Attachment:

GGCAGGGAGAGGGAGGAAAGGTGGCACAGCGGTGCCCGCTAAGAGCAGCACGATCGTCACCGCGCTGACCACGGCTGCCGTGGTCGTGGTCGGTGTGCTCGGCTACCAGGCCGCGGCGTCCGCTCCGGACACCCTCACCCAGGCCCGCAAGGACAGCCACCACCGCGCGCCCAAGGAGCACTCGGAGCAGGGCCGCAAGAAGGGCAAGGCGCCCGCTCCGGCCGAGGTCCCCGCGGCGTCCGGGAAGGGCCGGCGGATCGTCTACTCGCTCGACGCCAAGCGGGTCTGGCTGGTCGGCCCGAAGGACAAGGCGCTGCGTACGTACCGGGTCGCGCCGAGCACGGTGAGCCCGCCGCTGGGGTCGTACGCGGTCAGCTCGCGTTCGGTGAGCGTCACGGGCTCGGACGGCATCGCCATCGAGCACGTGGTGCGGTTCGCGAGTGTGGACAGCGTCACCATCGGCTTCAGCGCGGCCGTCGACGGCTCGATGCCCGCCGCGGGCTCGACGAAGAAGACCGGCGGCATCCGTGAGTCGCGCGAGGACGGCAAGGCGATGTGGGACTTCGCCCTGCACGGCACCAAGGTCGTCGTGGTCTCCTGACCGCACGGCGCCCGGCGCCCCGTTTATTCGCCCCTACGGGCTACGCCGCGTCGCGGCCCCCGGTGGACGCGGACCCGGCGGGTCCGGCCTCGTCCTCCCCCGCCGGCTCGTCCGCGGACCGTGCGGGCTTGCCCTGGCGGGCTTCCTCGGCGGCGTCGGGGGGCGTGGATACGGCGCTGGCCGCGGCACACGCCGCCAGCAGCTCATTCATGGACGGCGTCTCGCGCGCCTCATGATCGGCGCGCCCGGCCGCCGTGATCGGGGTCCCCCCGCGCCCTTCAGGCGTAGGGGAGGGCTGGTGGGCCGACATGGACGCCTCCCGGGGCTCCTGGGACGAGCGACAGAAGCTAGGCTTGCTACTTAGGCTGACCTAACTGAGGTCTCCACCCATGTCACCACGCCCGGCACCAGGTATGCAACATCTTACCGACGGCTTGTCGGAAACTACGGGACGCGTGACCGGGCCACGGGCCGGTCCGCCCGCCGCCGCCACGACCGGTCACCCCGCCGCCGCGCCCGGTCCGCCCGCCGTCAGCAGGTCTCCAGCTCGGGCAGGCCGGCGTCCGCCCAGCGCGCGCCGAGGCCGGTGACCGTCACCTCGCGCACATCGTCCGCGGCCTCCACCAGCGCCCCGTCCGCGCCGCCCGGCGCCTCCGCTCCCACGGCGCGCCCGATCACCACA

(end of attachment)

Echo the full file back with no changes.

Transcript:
GGCAGGGAGAGGGAGGAAAGGTGGCACAGCGGTGCCCGCTAAGAGCAGCACGATCGTCACCGCGCTGACCACGGCTGCCGTGGTCGTGGTCGGTGTGCTCGGCTACCAGGCCGCGGCGTCCGCTCCGGACACCCTCACCCAGGCCCGCAAGGACAGCCACCACCGCGCGCCCAAGGAGCACTCGGAGCAGGGCCGCAAGAAGGGCAAGGCGCCCGCTCCGGCCGAGGTCCCCGCGGCGTCCGGGAAGGGCCGGCGGATCGTCTACTCGCTCGACGCCAAGCGGGTCTGGCTGGTCGGCCCGAAGGACAAGGCGCTGCGTACGTACCGGGTCGCGCCGAGCACGGTGAGCCCGCCGCTGGGGTCGTACGCGGTCAGCTCGCGTTCGGTGAGCGTCACGGGCTCGGACGGCATCGCCATCGAGCACGTGGTGCGGTTCGCGAGTGTGGACAGCGTCACCATCGGCTTCAGCGCGGCCGTCGACGGCTCGATGCCCGCCGCGGGCTCGACGAAGAAGACCGGCGGCATCCGTGAGTCGCGCGAGGACGGCAAGGCGATGTGGGACTTCGCCCTGCACGGCACCAAGGTCGTCGTGGTCTCCTGACCGCACGGCGCCCGGCGCCCCGTTTATTCGCCCCTACGGGCTACGCCGCGTCGCGGCCCCCGGTGGACGCGGACCCGGCGGGTCCGGCCTCGTCCTCCCCCGCCGGCTCGTCCGCGGACCGTGCGGGCTTGCCCTGGCGGGCTTCCTCGGCGGCGTCGGGGGGCGTGGATACGGCGCTGGCCGCGGCACACGCCGCCAGCAGCTCATTCATGGACGGCGTCTCGCGCGCCTCATGATCGGCGCGCCCGGCCGCCGTGATCGGGGTCCCCCCGCGCCCTTCAGGCGTAGGGGAGGGCTGGTGGGCCGACATGGACGCCTCCCGGGGCTCCTGGGACGAGCGACAGAAGCTAGGCTTGCTACTTAGGCTGACCTAACTGAGGTCTCCACCCATGTCACCACGCCCGGCACCAGGTATGCAACATCTTACCGACGGCTTGTCGGAAACTACGGGACGCGTGACCGGGCCACGGGCCGGTCCGCCCGCCGCCGCCACGACCGGTCACCCCGCCGCCGCGCCCGGTCCGCCCGCCGTCAGCAGGTCTCCAGCTCGGGCAGGCCGGCGTCCGCCCAGCGCGCGCCGAGGCCGGTGACCGTCACCTCGCGCACATCGTCCGCGGCCTCCACCAGCGCCCCGTCCGCGCCGCCCGGCGCCTCCGCTCCCACGGCGCGCCCGATCACCACA